The war memorial at St Hilda's church in Crofton Park
On November 11 each year we remember those who died in war. War memorials containing the names of those who died on active service became a common sight across Europe after WW1. Within a generation, the names of those who died in WW2 were added.
Locally, there are war memorials at
St Andrew’s church, naming 95 servicemen
St Hilda’s, 140 men and 1 woman
St Saviour’s, 84 military dead
St Mary Magdalene, with 13 names, and
Brockley School (now Prendergast), 28 .
Sadly, the details behind many of the names have been forgotten, but research by groups and individuals is beginning to fill in the gaps.
Some researchers are looking at the military records, giving the ranks and units of many of the names. Some are tracing the war graves in Brockley and Ladywell cemetery.
We are looking into the addresses of people in Crofton Park. This has enabled us to place several of the casualties, including (so far) 33 local servicemen, who were not included on any of the local memorials.
One of the saddest stories we have uncovered is that of the Martin family. The 1911 census shows William and Amy Martin living at 194 Adelaide Road (now Avenue) with their five sons: Herbert, Frank, Leonard, Alan and Wilfred, and two daughters: Ella and Amy.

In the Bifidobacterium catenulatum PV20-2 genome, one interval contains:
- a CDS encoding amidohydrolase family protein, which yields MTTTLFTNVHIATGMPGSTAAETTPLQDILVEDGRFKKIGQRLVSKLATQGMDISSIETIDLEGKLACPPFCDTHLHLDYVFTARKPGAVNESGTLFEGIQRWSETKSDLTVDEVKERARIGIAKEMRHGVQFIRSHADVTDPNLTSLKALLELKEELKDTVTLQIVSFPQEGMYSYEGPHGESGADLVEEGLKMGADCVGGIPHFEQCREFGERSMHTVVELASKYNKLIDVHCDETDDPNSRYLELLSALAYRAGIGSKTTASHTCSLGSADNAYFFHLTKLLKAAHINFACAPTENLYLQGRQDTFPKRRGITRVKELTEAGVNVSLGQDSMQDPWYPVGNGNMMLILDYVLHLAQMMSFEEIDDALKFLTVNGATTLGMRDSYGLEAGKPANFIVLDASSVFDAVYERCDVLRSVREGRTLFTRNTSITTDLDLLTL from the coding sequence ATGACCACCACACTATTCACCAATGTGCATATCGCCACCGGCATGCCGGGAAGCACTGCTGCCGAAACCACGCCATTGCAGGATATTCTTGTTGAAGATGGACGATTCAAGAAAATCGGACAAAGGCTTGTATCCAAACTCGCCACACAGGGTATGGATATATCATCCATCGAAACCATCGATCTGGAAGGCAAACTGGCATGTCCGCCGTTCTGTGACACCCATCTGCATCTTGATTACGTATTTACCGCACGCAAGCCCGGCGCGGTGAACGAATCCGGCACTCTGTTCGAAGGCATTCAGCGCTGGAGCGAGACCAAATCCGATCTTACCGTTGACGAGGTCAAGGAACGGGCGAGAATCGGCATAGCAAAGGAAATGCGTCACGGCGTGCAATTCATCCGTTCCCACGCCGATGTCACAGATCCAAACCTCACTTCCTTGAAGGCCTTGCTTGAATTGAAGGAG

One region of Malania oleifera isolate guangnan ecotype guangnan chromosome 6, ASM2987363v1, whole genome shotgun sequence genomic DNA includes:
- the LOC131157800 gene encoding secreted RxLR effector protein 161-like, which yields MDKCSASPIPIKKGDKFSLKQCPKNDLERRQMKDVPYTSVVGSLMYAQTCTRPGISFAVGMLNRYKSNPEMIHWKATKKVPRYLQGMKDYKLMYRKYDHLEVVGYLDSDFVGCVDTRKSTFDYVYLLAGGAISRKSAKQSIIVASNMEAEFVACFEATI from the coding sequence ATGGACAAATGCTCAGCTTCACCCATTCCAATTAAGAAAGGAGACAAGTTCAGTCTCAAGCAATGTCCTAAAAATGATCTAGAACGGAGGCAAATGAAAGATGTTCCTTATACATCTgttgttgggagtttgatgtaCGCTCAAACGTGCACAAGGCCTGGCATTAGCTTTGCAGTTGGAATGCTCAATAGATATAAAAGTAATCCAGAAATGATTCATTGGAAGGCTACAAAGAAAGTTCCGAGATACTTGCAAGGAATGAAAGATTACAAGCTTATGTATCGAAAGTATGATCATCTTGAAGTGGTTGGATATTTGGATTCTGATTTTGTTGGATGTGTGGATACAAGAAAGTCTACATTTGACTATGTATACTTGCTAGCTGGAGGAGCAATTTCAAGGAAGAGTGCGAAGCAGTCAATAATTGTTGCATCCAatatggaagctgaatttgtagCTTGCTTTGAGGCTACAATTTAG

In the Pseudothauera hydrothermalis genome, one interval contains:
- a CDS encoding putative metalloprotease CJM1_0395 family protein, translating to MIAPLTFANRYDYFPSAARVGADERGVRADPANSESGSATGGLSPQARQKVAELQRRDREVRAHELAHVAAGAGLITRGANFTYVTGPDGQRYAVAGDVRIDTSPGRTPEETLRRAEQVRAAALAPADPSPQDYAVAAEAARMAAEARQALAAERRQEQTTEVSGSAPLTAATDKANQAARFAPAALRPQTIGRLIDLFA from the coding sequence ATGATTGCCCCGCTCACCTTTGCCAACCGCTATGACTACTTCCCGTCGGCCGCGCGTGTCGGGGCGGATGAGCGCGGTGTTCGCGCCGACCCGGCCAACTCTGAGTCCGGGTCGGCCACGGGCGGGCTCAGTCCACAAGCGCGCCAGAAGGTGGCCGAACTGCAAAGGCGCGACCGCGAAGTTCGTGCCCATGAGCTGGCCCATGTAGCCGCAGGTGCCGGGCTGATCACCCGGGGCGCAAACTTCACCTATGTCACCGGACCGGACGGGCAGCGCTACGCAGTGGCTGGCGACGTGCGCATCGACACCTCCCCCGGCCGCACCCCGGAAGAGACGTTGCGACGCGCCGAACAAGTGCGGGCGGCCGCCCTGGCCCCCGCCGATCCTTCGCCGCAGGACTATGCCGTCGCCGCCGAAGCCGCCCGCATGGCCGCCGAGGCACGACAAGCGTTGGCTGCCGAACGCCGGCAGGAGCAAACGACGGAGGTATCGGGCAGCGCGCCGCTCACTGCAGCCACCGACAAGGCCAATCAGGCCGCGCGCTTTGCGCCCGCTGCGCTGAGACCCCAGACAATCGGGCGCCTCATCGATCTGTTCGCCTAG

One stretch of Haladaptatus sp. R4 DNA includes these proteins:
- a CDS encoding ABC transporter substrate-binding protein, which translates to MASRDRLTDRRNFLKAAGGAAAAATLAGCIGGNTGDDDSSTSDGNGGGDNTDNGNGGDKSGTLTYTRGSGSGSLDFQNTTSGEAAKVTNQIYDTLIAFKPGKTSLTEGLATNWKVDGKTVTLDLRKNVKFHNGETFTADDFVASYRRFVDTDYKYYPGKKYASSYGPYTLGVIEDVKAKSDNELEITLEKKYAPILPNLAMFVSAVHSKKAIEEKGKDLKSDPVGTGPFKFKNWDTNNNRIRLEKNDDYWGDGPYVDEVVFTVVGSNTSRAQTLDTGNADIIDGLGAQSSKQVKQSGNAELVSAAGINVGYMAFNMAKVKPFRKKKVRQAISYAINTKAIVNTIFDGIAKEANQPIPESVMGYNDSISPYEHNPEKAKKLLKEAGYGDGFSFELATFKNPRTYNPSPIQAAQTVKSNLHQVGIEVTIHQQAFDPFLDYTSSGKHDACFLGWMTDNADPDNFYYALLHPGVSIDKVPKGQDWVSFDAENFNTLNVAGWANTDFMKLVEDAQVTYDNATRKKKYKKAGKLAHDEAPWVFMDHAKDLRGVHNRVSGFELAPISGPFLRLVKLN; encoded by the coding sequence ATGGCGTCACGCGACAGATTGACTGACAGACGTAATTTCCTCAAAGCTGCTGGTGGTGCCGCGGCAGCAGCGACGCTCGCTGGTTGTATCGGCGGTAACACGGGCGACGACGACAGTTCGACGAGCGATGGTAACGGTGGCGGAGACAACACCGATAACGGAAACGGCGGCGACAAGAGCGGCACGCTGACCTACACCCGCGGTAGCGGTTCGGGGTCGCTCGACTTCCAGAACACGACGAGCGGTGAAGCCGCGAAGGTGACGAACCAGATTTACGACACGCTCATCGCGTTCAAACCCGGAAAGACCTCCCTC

In June 1915, the family received news that Herbert, the eldest, a lance-corporal in the Territorials, had been ‘killed during the capture of German trenches in France’, at the age of 29. Then in May 1918, Alan, a corporal in the Royal Engineers, aged 22, died of ‘wounds received in action’. Less than a month later their youngest, Wilfred, was ‘killed in action’ aged 19.
In one way, the Martin brothers fulfill our expectation of the war dead, in that they were killed, or died of wounds received, ‘in action’, but this was not always the case: Stanley Gale, another soldier whose family lived in Adelaide Road, was recorded as having ‘died from exposure while on duty in the Gallipoli Peninsula’ in December 1915, aged 22.
Another misconception is that the deaths ended with the war in 1918 but many died of wounds years afterwards. In March 1921, ex-private A. S. Burgneay aged 24, second son of Councillor George Burgneay, of Blythe Hill, ‘who had served overseas, and returned to his work on the S.E. Railway, succumbed to gas poisoning contracted while on active service’.
Ex-bombardier Edward Neville, of Lowther Hill, who had been awarded the Military Medal for consistent bravery on the Western Front in January 1918, died nine years later, ‘in his fortieth year, from the effects of wounds received during the war’.
If you can help with information of any local casualties of the Great War or WW2, please contact us on firstname.lastname@example.org and we will add the details to our list.